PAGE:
What is HIIT?
The HIIT protocol.
The 4 Minute Max Outs utilises the HIIT protocol along with calisthenics to great effect, and in a way that you can easily adapt to your own personal needs and requirements.
HIIT (High Intensity Interval Training) is a training protocol that is essentially an enhanced form of interval training that alternates periods of short high intensity anaerobic exercise with short low or zero intensity recovery periods. The idea is that you repeatedly push yourself as hard and fast as you can for a short period of time, then stop for just enough time to recover so that you can do it all over again. HIIT can be performed in a multitude of different ways, and target cardio, strength, or both. The amount of rest time needed whilst performing HIIT will differ depending on your own level of fitness.
As such, HIIT is also commonly referred to as sprint training when applied to running or cycling, metabolic training when applied to compound weight lifts, or rest based training (RBT) when the focus is on individual recovery duration (a concept not exclusive to HIIT by any stretch of the imagination - it has been used by weight lifters to great effect for generations). You may even hear HIIT being billed as hormonal weight loss training. At the end of the day, they are all basically different perspectives on or ways of utilising, employing, or packaging and selling, the HIIT protocol. Whatever you want to call it or package it as to consumers, the underlying processes are all the same. Basically however you apply it, HIIT involves repetitions of high intensity output for a short period of time followed by a short recovery period to enable high intensity output once again.
What does HIIT do?
HIIT raises your metabolic rate massively by burning a lot of calories in a short period of time and continues to burn calories even when at rest over the following 24 hours with EPOC (Excess Post Exercise Oxygen Consumption). HIIT stimulates increased hormonal release of testosterone and growth hormone that both encourage muscle protein synthesis helping to promote fat loss above muscle loss when losing weight in a calorie deficit, and accelerating muscle growth in a smaller calorie deficit / calorie surplus. HIIT also stimulates the hormonal release of epinephrine (adrenaline) that further raises your metabolic rate, boosts performance during exercise, and mobilises fat stores for energy use, again, potentially promoting the use of fat over muscle tissue during weight loss. The word 'potentially' is used as fat to muscle ratio loss also always depends on the way HIIT is employed, the intensity and duration you put in, how often you do it, and on what you are eating. It's always important to remember that fat burn is primarily a result of the balance of daily expenditure over time, rather than the fuel utilised inside of a workout. For best results from HIIT, it should be done frequently on a balanced calorie controlled diet. As said, there are no magic tricks here. Although the results form HIIT are amazing, make no mistake, you still have to earn them. HIIT is hard work. If it's not, you're not pushing yourself hard enough.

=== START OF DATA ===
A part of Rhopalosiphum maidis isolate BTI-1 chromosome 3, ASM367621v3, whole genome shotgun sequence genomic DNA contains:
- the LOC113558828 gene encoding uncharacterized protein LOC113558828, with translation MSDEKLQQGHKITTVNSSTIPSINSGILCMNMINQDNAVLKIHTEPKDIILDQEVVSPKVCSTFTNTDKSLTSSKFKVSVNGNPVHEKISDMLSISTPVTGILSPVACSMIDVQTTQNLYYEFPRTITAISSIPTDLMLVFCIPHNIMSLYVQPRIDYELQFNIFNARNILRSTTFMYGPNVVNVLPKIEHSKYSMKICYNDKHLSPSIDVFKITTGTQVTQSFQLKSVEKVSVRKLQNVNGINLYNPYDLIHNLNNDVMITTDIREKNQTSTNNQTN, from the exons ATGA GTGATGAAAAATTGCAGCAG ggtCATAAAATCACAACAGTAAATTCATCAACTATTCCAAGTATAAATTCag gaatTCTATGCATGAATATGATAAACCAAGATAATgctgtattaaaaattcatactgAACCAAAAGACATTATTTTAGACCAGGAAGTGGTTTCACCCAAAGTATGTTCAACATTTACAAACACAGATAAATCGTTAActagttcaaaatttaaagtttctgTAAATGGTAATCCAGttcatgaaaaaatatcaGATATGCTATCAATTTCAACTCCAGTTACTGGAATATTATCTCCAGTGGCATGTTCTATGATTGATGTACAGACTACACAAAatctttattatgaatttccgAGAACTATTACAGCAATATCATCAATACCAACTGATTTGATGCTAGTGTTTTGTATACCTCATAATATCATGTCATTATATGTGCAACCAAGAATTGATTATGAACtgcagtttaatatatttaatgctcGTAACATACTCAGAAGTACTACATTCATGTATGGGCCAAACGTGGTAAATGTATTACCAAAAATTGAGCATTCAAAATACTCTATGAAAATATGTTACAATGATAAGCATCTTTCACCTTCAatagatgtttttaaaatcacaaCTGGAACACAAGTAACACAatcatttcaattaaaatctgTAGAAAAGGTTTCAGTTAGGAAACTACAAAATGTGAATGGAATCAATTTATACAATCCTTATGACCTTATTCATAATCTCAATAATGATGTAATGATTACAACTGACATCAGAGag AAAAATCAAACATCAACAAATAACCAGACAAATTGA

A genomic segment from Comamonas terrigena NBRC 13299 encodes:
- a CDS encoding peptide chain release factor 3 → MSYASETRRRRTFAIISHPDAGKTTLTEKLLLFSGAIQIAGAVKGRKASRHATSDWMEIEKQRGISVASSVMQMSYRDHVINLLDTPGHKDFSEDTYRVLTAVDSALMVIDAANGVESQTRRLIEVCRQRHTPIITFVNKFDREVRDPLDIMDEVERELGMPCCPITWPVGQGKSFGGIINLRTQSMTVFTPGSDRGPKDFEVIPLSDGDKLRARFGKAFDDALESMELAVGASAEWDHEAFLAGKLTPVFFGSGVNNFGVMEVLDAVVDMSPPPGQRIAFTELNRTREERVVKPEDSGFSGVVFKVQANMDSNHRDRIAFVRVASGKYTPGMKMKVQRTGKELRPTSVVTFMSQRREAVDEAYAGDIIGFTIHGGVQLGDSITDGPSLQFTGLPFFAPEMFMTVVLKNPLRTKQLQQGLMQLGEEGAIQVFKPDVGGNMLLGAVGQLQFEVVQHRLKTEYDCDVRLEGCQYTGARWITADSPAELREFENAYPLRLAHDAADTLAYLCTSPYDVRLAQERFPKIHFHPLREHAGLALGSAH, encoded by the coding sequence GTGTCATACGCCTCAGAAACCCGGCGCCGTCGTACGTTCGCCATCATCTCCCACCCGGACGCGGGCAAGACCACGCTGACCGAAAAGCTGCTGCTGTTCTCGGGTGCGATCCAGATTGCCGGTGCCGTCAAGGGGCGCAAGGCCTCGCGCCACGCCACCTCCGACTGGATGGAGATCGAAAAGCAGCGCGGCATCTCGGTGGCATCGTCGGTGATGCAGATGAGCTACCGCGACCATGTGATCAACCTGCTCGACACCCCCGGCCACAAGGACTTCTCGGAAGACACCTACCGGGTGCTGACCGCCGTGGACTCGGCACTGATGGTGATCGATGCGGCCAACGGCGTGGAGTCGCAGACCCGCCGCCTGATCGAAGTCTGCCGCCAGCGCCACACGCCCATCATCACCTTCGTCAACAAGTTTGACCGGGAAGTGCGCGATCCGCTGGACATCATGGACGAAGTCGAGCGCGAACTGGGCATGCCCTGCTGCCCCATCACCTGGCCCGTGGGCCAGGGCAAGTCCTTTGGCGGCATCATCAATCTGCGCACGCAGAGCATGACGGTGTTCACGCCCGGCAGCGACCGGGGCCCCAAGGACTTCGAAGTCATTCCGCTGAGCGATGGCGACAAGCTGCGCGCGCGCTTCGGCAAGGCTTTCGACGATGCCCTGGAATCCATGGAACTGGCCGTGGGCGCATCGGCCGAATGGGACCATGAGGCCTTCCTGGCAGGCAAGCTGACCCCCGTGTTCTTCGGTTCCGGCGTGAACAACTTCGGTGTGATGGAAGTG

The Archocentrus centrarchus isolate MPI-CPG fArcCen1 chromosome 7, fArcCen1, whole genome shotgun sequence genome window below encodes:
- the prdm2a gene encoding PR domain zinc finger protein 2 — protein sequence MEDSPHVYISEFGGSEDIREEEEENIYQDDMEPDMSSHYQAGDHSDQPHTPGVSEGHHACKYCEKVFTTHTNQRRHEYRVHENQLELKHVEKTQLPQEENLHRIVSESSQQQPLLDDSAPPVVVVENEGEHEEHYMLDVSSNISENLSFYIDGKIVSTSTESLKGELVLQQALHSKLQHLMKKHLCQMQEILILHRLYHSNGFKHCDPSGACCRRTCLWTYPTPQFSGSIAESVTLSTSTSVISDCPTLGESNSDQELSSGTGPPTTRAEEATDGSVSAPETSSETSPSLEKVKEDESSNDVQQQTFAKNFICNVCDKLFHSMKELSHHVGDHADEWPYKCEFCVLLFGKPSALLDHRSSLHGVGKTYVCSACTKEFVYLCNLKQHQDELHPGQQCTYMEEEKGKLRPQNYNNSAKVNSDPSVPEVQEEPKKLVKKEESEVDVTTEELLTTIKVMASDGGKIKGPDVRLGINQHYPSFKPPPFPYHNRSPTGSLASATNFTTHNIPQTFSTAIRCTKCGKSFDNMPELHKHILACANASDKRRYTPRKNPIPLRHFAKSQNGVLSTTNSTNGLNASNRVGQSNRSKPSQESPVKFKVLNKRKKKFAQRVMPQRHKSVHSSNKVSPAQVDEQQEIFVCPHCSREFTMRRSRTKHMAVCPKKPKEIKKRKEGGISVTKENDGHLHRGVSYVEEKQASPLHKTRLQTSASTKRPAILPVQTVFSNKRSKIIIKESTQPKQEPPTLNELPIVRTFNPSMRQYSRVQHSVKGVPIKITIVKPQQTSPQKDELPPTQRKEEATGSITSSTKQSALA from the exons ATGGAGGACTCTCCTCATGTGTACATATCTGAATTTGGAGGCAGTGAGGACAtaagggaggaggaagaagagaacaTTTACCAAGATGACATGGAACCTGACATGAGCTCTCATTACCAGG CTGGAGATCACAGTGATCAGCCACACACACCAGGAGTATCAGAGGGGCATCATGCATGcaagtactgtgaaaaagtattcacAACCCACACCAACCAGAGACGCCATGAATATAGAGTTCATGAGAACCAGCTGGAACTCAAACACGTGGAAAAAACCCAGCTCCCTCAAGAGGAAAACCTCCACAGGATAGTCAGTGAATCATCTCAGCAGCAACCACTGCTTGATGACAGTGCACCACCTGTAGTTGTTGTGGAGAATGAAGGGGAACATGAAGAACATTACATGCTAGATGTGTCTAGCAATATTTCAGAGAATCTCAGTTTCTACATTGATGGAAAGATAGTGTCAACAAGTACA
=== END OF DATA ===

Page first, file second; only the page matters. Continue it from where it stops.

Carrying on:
In other words, what all this really means in practical terms is, and how it will apply to you and your efforts is, when applied right HIIT enables you to retain and even build muscle mass whilst increasing the percentage of body fat lost when losing weight. And what this basically means is that HIIT gets great results, fast. No matter what alias of HIIT you are working out under, however new age or revolutionary you may be sold the concept as, the inescapable truth of HIIT is that if you want results you have to earn them the good old fashioned traditional way. Through hard hard work. There are no magic tricks or easy options with HIIT, but there are undeniably great fast results to be earned for those who are prepared to put in the work to get them.
HIIT gets and keeps your heart rate ticking over in the 'maximum cardio benefit zone' for the duration of your workout. By combining mixtures of speed, strength, and power calisthenics moves, interlaced with short recovery breaks, HIIT routines are able to stimulate the metabolic processes that promote vastly improved insulin sensitivity, fat burn, athletic ability, muscle growth and muscle tone over any other form of cardiovascular training. Unlike steady state cardio, a good HIIT routine greatly improves both the aerobic and anaerobic systems in every session and in a much shorter space of time, and from having to train less times a week. Although the theory behind HIIT sounds unbelievable, the results of HIIT from real life people whether in scientific tests (some of which are summarised at the bottom of the page) or everyday life really do speak for themselves. The evidence that is irrefutable is, that HIIT gets great results. Whether you are training for endurance, strength, speed, power, bulking up, general fitness, performance, or burning fat and toning up, there is a place for HIIT to improve results in every training routine.